Abstract

Knight's Industrial Law Reports goes into a new style and format as Managerial Law This issue of KILR is restyled Managerial Law and it now appears on a continuous updating basis rather than as a monthly routine affair.

Details

Managerial Law, vol. 18 no. 1
Type: Research Article
ISSN: 0309-0558

Book part
Publication date: 22 May 2015

Martin King and Ian Cummins

David Peace’s Red Riding quartet (1974; 1977; 1980; 1983) was published in the UK between 1999 and 2002. The novels are an excoriating portrayal of the violences of men…

Abstract

Purpose

David Peace’s Red Riding quartet ( 1974; 1977; 1980; 1983 ) was published in the UK between 1999 and 2002. The novels are an excoriating portrayal of the violences of men, focusing on paedophilia and child murder, the hunt for the Yorkshire Ripper and, predominantly, the blurring of boundaries between the activities of police officers, criminals and entrepreneurs. This chapter aims to examine the way in which the criminal entrepreneur draws on socially constructed ideas of masculinity and the capitalist ideal in order to establish identity. This will be achieved through an examination of John Dawson, a character central to the UK Channel Four/Screen Yorkshire’s Red Riding Trilogy, the filmed version of the novels, first screened in 2009. The central role of networks of powerful men in creating space for the criminal entrepreneur and the cultural similarities between police officers and criminal entrepreneur will be explored.

Methodology/approach

Using the research approach of bricolage, the chapter provides a reflexive commentary on the films, drawing on a number of other texts and sources, including news accounts of featured events and interviews with the author David Peace and the series co-producer Jamie Nuttgens – an analysis of the texts, using a framework suggested by van Dijk (1993) and McKee (2003) features.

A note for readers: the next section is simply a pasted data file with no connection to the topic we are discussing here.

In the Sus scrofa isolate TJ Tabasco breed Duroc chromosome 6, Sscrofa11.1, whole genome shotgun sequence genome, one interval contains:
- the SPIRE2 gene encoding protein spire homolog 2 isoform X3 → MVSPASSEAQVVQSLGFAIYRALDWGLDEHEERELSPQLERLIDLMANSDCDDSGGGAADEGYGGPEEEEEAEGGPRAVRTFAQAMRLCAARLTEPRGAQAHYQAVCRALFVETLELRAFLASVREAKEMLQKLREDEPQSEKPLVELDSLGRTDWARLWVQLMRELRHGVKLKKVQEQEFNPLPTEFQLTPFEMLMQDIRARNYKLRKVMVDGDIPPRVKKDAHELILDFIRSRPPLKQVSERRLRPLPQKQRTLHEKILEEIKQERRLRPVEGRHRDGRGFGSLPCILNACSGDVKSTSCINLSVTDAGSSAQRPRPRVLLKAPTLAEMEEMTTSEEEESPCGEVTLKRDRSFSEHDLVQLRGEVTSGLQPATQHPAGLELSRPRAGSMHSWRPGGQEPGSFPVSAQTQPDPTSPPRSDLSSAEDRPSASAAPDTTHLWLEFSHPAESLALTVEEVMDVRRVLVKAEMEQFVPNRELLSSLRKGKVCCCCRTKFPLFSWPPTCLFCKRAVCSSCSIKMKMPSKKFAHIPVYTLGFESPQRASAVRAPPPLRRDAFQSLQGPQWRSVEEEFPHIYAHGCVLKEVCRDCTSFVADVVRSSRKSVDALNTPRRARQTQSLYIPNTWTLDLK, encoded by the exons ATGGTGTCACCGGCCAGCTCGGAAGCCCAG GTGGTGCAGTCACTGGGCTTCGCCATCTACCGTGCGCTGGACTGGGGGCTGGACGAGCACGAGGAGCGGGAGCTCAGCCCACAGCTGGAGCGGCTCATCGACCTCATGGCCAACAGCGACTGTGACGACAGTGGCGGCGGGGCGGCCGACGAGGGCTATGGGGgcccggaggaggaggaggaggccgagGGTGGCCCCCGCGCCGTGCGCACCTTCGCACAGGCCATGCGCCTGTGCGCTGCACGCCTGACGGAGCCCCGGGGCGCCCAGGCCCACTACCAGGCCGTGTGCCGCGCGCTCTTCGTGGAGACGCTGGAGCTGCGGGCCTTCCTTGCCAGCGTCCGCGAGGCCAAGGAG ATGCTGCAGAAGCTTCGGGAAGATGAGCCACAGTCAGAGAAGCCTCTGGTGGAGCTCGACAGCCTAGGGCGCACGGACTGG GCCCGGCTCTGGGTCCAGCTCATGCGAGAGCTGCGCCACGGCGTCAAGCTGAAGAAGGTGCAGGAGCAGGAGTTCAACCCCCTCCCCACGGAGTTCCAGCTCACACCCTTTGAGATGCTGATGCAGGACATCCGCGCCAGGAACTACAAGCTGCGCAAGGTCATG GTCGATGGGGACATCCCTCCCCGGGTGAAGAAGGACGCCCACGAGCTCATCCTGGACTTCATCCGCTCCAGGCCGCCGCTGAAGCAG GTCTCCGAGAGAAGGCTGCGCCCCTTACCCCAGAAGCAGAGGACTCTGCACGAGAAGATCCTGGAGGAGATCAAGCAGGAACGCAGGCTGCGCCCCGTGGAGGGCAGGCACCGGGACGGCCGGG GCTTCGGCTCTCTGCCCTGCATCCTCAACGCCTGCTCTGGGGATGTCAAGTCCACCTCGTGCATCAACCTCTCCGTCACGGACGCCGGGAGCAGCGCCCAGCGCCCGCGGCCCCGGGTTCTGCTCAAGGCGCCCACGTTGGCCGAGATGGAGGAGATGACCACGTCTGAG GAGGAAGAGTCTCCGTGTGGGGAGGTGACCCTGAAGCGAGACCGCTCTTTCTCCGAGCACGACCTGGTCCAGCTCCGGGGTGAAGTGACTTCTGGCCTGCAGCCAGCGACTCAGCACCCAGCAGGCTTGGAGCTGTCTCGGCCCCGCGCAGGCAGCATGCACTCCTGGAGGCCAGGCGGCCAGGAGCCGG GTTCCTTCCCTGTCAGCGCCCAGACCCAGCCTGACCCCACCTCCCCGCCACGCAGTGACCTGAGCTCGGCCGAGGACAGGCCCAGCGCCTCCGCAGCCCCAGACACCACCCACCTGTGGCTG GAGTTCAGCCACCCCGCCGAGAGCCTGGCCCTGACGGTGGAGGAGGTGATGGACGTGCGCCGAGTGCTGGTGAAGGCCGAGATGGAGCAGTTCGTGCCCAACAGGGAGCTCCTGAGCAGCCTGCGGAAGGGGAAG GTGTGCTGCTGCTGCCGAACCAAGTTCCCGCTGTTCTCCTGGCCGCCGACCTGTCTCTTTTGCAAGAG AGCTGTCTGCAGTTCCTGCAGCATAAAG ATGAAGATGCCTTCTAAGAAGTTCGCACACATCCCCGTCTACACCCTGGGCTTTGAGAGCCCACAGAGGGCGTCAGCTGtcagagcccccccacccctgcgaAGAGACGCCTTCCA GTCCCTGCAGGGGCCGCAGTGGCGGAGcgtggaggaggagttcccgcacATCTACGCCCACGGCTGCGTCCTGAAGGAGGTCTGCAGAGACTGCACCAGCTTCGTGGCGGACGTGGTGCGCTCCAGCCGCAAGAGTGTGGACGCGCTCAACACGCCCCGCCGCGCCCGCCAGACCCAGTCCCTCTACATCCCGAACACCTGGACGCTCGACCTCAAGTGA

Findings

The centrality of the idea of hegemonic masculinity to the activities of both police officers, and criminals and businessmen and Hearn’s (2004) assertion that the cultural ideal and institutional power are inextricably linked are examined through an analysis of the role of Dawson (and his three linked characters in the novels) in the Red Riding Trilogy.

Research limitations/implications

The chapter provides an analysis of one film series but could provide a template to apply to other texts in relation to topic.

Social implications

The social implications of the findings of the research are discussed in relation to work on the impact of media representations (Dyer, 1993; Hall, 1997).

Original/value

It is intended that the chapter will add to the growing body of academic work on the criminal entrepreneur and the ways in which media representation of particular groups may impact on public perception and construction of social policy.

Details

Exploring Criminal and Illegal Enterprise: New Perspectives on Research, Policy & Practice
Type: Book
ISBN: 978-1-78441-551-8

Keywords

Article
Publication date: 1 February 1993

Stephen Ackroyd

The unreflective adoption and use of technology by the police,combined with inadequate management, have helped to cause decline in therelations between the police and the…

Abstract

The unreflective adoption and use of technology by the police, combined with inadequate management, have helped to cause decline in the relations between the police and the public in Britain. Divides the recent history of the police into four periods: “traditional policing” (1945‐1960); “mechanized policing” (1960‐1972); “fire brigade policing” (1972‐1985); and “contemporary policing” (1985‐present). Traces the impact of technology on police practice and the contribution of management for each period. Argues that the development of reactive policing, following the adoption of cars and radios, disrupts the traditionally stable relations between the police and the public, and this is made worse by the administrative centralization subsequently adopted. The result has been widespread resentment of the police, and in some communities organized resistance to their initiatives. In the contemporary period, there are only the beginnings of the development of suitable management practice.

Details

International Journal of Public Sector Management, vol. 6 no. 2
Type: Research Article
ISSN: 0951-3558

Keywords

Article
Publication date: 1 January 1978

The Equal Pay Act 1970 (which came into operation on 29 December 1975) provides for an “equality clause” to be written into all contracts of employment. S.1(2) (a) of the…

1096

Abstract

The Equal Pay Act 1970 (which came into operation on 29 December 1975) provides for an “equality clause” to be written into all contracts of employment. S.1(2) (a) of the 1970 Act (which has been amended by the Sex Discrimination Act 1975) provides:

Details

Managerial Law, vol. 21 no. 1
Type: Research Article
ISSN: 0309-0558

1 – 10 of 129